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HK453 - Mo nuol ConIml Deve/oprnenf ofReoIo/Iing onol...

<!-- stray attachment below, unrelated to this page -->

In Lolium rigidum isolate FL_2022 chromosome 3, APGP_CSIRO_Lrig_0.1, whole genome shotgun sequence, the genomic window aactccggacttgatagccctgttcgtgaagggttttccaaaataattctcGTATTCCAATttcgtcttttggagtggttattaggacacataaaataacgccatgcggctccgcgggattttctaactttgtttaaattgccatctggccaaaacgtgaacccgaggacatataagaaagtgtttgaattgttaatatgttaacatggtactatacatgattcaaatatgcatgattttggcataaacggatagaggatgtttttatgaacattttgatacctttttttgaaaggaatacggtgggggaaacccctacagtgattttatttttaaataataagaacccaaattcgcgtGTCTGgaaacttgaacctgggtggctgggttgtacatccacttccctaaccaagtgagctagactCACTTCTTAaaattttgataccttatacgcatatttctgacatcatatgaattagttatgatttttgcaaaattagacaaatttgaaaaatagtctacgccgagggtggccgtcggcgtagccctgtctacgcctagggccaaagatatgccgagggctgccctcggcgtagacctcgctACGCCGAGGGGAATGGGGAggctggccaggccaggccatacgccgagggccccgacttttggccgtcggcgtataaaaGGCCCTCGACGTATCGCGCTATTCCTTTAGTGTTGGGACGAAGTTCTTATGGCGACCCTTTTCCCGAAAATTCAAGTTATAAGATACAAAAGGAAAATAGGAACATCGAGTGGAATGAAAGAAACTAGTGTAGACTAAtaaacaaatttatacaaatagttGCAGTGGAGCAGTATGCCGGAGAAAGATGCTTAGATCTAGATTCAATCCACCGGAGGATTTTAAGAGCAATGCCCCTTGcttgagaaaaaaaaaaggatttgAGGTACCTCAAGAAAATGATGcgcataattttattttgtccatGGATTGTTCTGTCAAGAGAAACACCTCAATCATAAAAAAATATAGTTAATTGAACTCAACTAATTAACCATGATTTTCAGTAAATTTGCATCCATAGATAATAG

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Unformatted text preview: Mo nuol ConIml , Deve/oprnenf ofReoIo/Iing onol Grasping Chapter objectives This chopIeI will do the following: , '1 Outline IlIe moin mile stones achieved In reoching ond gros I In the Infants IIIsI__ 0 DISCUSS rote-lImI g vonobles IlIoI offeo oleVelopmenI of I Ing and grospIng ' DeSCIIbe eoIly I. 0 Discuss monuol osyfm meI'IIes found In I‘he IIs yeoIr ond look oI IlIe ,__ reloIIonslIIp Io loIeI hond preference ’ '3‘? ’5 l0? Infant Motor Development lthough walking is often considered the primary motor milestone -. Aim an infant’s development, the ability to grasp and manipulate objects is of great significance in everyday life, as these skills are needed in order to function on a daily basis. For example, using a knife and fork, spoon, or chopsticks for eating requires manual dexterity that is often not developed until well into childhood. The foundation for these complex manipulative skills is established in the first year of life. The infant appears to have few reaching and grasping skills at birth, and it is nearly six months before he or she can competently reach and grasp an object. In this chapter, the processes that lead to the develop- ment of prehension are described, along with a discussion of manual asymmetries and whether these are linked to the later development of handedness. EE'” a“: jpt' EEI‘ Prehension, or manual control, can be divided into reaching and grasping. Reaching is concerned with moving the hand from its initial location to the target location, whereas grasping requires the shaping of the hand around the object. These two types of motor behavior are thought to be very different. For example, in his visuomotor channels hypothesis, Jeannerod (1981, 1984, 1996) described two distinct or parallel phases of prehension. The first phase is considered the trans- port phase, in which the hand is transported to the target area, and requires the greatest amount of time (70—80% of the total movement time). The second, or grasp, phase of the movement occurs when the hand is shaped and placed in the appropriate orientation to facilitate the gripping of the object. J eannerod’s model has been very influential in shaping research on reaching and “grasping. The reaching and grasping components of prehension are thought to be controlled by separate neuromotor mechanisms (e. g., J eannerod, 1988; Sugden & Keogh, 1990; von Hofsten, 1986). Jeannerod (1996) argued that there must be different structures and modes of action for the gross motor reaching action compared with the fine motor manipulation phase. Whereas reaching is a more primitive behavior utilizing proximal arm joints, grasping requires distal joints for the precise finger and hand movements that have evolved in primates and humans. Jeannerod provides neurophysiological evidence that these two action components can be dissociated through lesioning of the motor and parietal cortex. Although they are parallel processes, the two components of prehen- sion share a common time course. That is, although the molding of the hand' 1n preparation for the grip is part of the manipulation component, this occurs during the reaching or transportation phase. Therefore, as the two components are functionally interrelated, it is artificial to isolate them (J eannerod, 1996). Despite this, for ease of presentation, most texts on reaching and grasping have separated these two com- ponents, as does this one. This separation is particularly useful when Monuol Control 103 one is investigating prehension in infancy, as reaching and grasping emerge at different times in the infant’s first year. ReachingIntheFlrstFewMonths _ . , , Early reaching movements occur prior to what is usually termed suc- cessful reaching, that is, when the infant can reach and grasp an object of interest. This early reaching behavior in newborn infants is often termed prereaching (Trevarthen, 1982). Researchers have been interested in studying reaching in the new— born for several reasons. One is to understand the developmental profile of reaching behavior. This type of research was popular in the first half of the 20th century when the maturational theorists mapped the stages of motor development. Another issue that has been of considerable interest to researchers is whether these reach- ing movements are spontaneous or coincidental or whether they can be classed as “intentional.” This issue can be linked back to early theorists such as Piaget (1953), who argued that infants had no intent (and no intelligence) in the first few months and therefore that any movements that appeared intentional were simply coincidental. This has been investi- gated in the newborn infant with two main types of studies, those on hand-to-mouth actions and those on newborns’ reaching responses to an object. Hond-thouth Movements Reaching movements are present pre- natally, as movements of the hand to the mouth have been identified in the fetus as early as 10 weeks gestational age (de Vries et al., 1982). De Vries and colleagues used ultrasound to investigate these types of movements. This procedure allowed the researchers to investigate the infants’ hands in relation to their mouth. As shown in figure 5.1, the hands are well formed by 12 weeks gestational age, and their posi- tion can be easily tracked. Given the level of brain development at this early stage, it is clear that these first movements would not be intentional but would be cofisidered spontaneous movements. Figure 5.1 The honols can be cleorly seen in relo- ’Hand—to-mouth movements continue tion to the mouth in this ultrasound of o lQ-week-old after birth (ROChat, 1993), and according tetus. to a purely reflexive perspective (e.g., Piaget, l 04 Infant Motor Development 1953; Wyke, 1975), these reaching movements are unintentional and uncoordinated. That is, infants do not develop intent, in particular, eye—hand coordination, until several months later. However, there is now considerable evidence suggesting that this may not be the case. For example, Butterworth and Hopkins (1988) used frame-by—frame Video analysis to demonstrate that newborn infants-have some form of hand-to—mouth coordination. They observed instances in which new— born infants opened their mouths as the hand approached the face, suggesting that newborn reaching movements may have intent. To understand the function of this early hand—mouth coordination, Rochat and colleagues (1988) examined the relationship of this response to sucrose delivery to the mouth. They found significant increases in the number and duration of hand-to-mouth contacts, compared to baseline recordings, with the delivery of a sucrose solution to the mouth. Duration of hand-to—mouth contact almost doubled with the introduction of the sucrose solution into the mouth. This was evidence that this relationship can be an active, coordinated response in the newborn, and not just a chance occurrence. Rochat and colleagues suggested that the introduction of the sucrose solution initiated the suckling mechanism and that the hand may provide something for the infant to suck on once this sucking or feeding system is engaged. In the following few months, the functional role of hand—mouth coordination changes considerably. At around two months of age, once infants can grasp an object placed in their hand, they attempt to bring the object to the mouth for oral/haptic exploration. By four to five months, infants tend to bring the object within their field of Vision to look at it before drawing it to the mouth (Rochat, 1993). Oral exploration, as shown in figure 5.2, continues to play an important role in the infant’s discovery of his or her environment during the first year. Reaching to an Obiect Early researchers such as Trevar- than (1974, cited in von Hofsten, 1986) and Bower and colleagues (1970) found evidence ffir a coor- dinated reaching movement in the newborn. Bower and colleagues’ evi- dence was based on Video analysis Figure 5.2 Infants enioy oral exploration of obiects. of neonates (less than a month old) Manual Control reaching for objects. The authors investigated both orientation of the arm toward the object and intent. Their findings provided evidence that, given the appropriate postural support, newborn infants can produce surprisingly efficient prereaching movements. One of the “landmark” studies of reaching in infants was carried out by Claes von Hofsten (1982) using a two—camera system to plot the course of hand movements in young infants (see figure 5.3). He inves- ' tigated the arm movements of 14 newborn infants aged between five and nine days. The infants were strapped into a chair that provided the appropriate postural control, and both arm and eye movements were observed as a brightly colored ball of yarn was moved along a horizontal path in front of them. Von Hofsten (1982) argued that many earlier studies failed to find evidence for voluntary reaching because they did not take into account the orienting response. That is, when a new or interesting object or event is presented, there is a reduction in motor activity as the infant attends to this novel stimulus. By recording eye move- ments as well as hand movements, von Hofsten could determine the number of reaching movements produced when the infant fixated on the object, in contrast to movements that occurred when the infant was not looking at the object. As predicted, there were significantly more movements when the object was absent rather than present, supporting the hypothesis relating to the orienting response. How- ever, there were also significantly more forward-extended movements when the infants were fixating on the object than when they were not, implying some intentional relationship between the infant and the Figure 5.3 The experimental setup used by von Hofsten (1982), showing the two cameras and the View of the infant trom each camera. Adapted from von Hofsten, 1982. 105 toe tntont Motor Development object. A second experiment demonstrated that when the infant was fixating on the object, the arm movements were aimed more toward the object compared with when there was no fixation. These results provided compelling evidence to suggest that the newborn has some form of prefunctional eye—hand coordination at birth. Von Hofsten suggested that this may serve as an attentional mechanism rather than manipulative behavior at this early age. Newborn reaching is considered to be similar to the first transport phase found in adults (von Hofsten, 1993). The arm movement appears ” to be monitored by proprioception and involves the extension of the arm with the fingers extending. There is, however, no flexion of the hand or zooming in on the target; because of a synergistic coupling of the arm and hand, the newborn infant cannot grasp objects. Furthermore, there appears to be a considerable amount of muscle coactivity in these early arm movements (Hadders-Algra et al., 1992). Using electromyography (EMG) to monitor the muscle activity, Hadders—Algra and colleagues found that this coactivation appeared to continue up to around three months of age, with coactivation of the antagonists initially present more than 70% of the time. However, there were substantial changes in the nature of the EMG activity after three months of age. The phasic muscle activity became shorter, the amplitude was attenuated, and there was a reduction in the tonic background activity. These changes were thought to be due to a decrease in the co-contraction of antagonist muscle groups with a corresponding increase in reciprocal activation (Hadders-Algra et al., 1992). It was suggested that as a result of spinal and supraspinal reorganization, there was a reduction in the motor unit sensitivity that would account for the observed changes in EMG activity. Spencer and Thelen (2000) investigated this further by examining the changes in muscle activity thaf‘toccurred during the transition from early prereaching movements to successful reaching. They measured the muscle activity in the biceps, triceps, anterior deltoid, and trapezius muscles in four infants presented with a toy at their midline. Video analysis was used to determine where the infants moved their arms in relation to their body and the toy. Although the authors found no evidence of the co—contraction between the muscle groups that was observed by Hadders-Algra and colleagues (1992), they found that different muscle groups were involved in prereach— ing as opposed to reaching. Movements prior to successful reaching involved primarily either the biceps or the triceps muscle. The inves— tigators suggested that these simple movements, which flex the elbow and shoulder joints, are useful in guiding the hand to and away from the mouth. As described earlier, these are common reaching move- ments found in the first few months. Once successful reaching was achieved, however, the deltoid and trapezius muscles demonstrated increased activity. These muscles are important for guiding the arm to objects in the midline. Manual Control 107 ammmgtswniaem Successful reaching, that is, successfully transporting the hand so that it makes contact with an object, usually occurs around three to four months of age (von Hofsten & Lindhagen, 1979). Unlike the smooth, controlled reaches of an adult, these first successful movements appear jerky, with multipeaked speed—time trajectories (Fetters & Todd, 1987) and poor control of the hand. These early movements are composed of a series of accelerations and decelerations described by von Hofsten and Lindhagen as multiple movement units. As the infant becomes older and more proficient at reaching, the number of movement units made in each reaching movement declines. The Role of Sensory Information Mathew and Cook (1990) carried out an extensive kinematic analysis of reaching movements on three groups of infants with mean ages of 4.5, 6, and 7.5 months. With increasing age, the infants became more successful with their reaches, although the youngest group was already successful in making contact with the object 71% of the time. There were also improvements in the time taken to achieve the reach, as well as a simplification of the movement pattern indicated by a smoothing of the speed profile, with a more direct path of the hand to the target. Mathew and Cook’s detailed analysis of the movement curves provided evidence to suggest that there was continuous correction of the move- ment as a result of sensory feedback, although they did not investigate what type of feedback was being used to correct the hand trajectory. In adults, both vision and proprioception are essential for accurate reaching (J eannerod, 1 996). Propfioception provides positional informa- tion on the relative joint angles, whereas vision is required to provide information on the position of the limb in relation to the target. An essential part of this mechanism appears to be the vision of the limb prior to the movement. However, the findings from several studies have suggested that vision of the hand is not essential for successful reach- ing in infants. For example, Clifton and colleagues (1994) developed a testing procedure in which a toy was presented to the infants in dark- ness so they could not see their arm or hand. The infants could identify the toy’s location either through the use of glow-in-the-dark paint or through sound (from a noisy toy), or both. In all these conditions, the reach was unaffected by the loss of vision of the hand. This suggests that proprioception may play a more significant role in reaching by infants compared with adults. The Role of Posture Woollacott (1993) argued that before prehension can be established, a preparatory or postural stage of development is necessary to provide lO8 lntant Motor Development Figure 5.4 An illustration of the tour ditterent postural a stabilizing framework for the appropriate manipulative skills. It has consistently been demonstrated that if young infants are placed in the appropriate posture or given appropriate support, they are capable of reaching and grasping at a much earlier age than generally acknowl- edged. The study by von Hofsten (1982) presented earlier is a good example. Another example is provided by a study conducted by Savels— bergh and van der Kamp (1994). They found that infants aged between 12 and 19 weeks produced more reaching movements in the vertical position compared to the supine position. The authors attributed this difference to a greater difficulty in producing the appropriate force to compensate for the gravitational torque generated in the supine position as opposed to the vertical position. That is, frequency of occurrence not only is dependent on the infant’s own physical constraints but is also related to external environmental influences. Good head control is considered a necessary precursor for the development of reaching. In a longitudinal study examining the devel- opment of reaching in four infants, Thelen and Spencer (1998) noted that successful reaching was achieved in all infants several weeks after they had produced good head control. Rochat (1992) pointed out the importance of postural control in understanding unimanual and bimanual reaching. He allocated 32 infants aged five to eight months into two groups, those who either had or had not achieved independent sitting. Infant reaching was videotaped while the infant was in one of four different postures, namely sitting, sitting reclined, supported upright slightly prone, and supine, as illustrated in figure 5.4. Rochat provided evidence for a trend from sym- metrical and synergistic bimanual reach- ing to asymmetrical, unimanual reaching. Howeveivthere were distinct differences in the reach structure and hand prepara- tion for the two groups of infants. When the infants had stable postural control while sitting (i.e., the group that could sit independently), they were more likely to reach with one hand in all four postures. This result was interpreted according to Bernstein’s principle of degrees of free— dom. When infants have not mastered postural control, they tend to reduce the degrees of freedom by forming synergies ’ between the two arms. Once stability is mastered, these synergies are no longer needed and unimanual arm ,rnovements g“ Reclined Supine conditions used by Rochat (V992) to examine the intlu- become more prevalent. ence of posture on reaching control. An important mileStOIle in the dCVCIOp- Reprinted from Rochat, 1992. ment of reaching skills is the ability to sit Manual Control l 09 independently, which occurs at around six months of age. As shown in figure 5.5, once the infant has achieved a stable sitting posture, she is capable of using both hands to manipulate a toy. The Role of Previous Experience Another important factor is the infant’s previous experience. Thelen and colleagues (1993) argued that when young infants attempt to reach for an object they desire, they need to adapt their “current ongo- ing spontaneous and intentional movements to the specific, new task of reaching and grasping” (p. 1059). This emphasizes the importance of the individual’s ,, early experience, not just with reaching movements , j 3 but also with spontaneous movements. Considering . i that arm movements are evident in the 10—Week-old fetus, infants already have a long history of arm if F‘ 5 5 Th b’l’ t , | t movements before they achieve successful reach— 'gur§- '-. e O my 0 mon'pgge ing. Recent research has demonstrated that early g» on oblect IS enhanced by 0 stable sntlng , . . , :- posture. experience can affect the emergence and fac111tat10n of early Infant reachlng (e. g., Lobo et al., 2004; Thelen 81 Spencer, 1998). Thelen and colleagues (1993) examined rate-limiting variables in the development of reaching in a longitudinal study involving four infants. Reaching movements were examined at several different stages, namely, two weeks before the infants achieved successfu...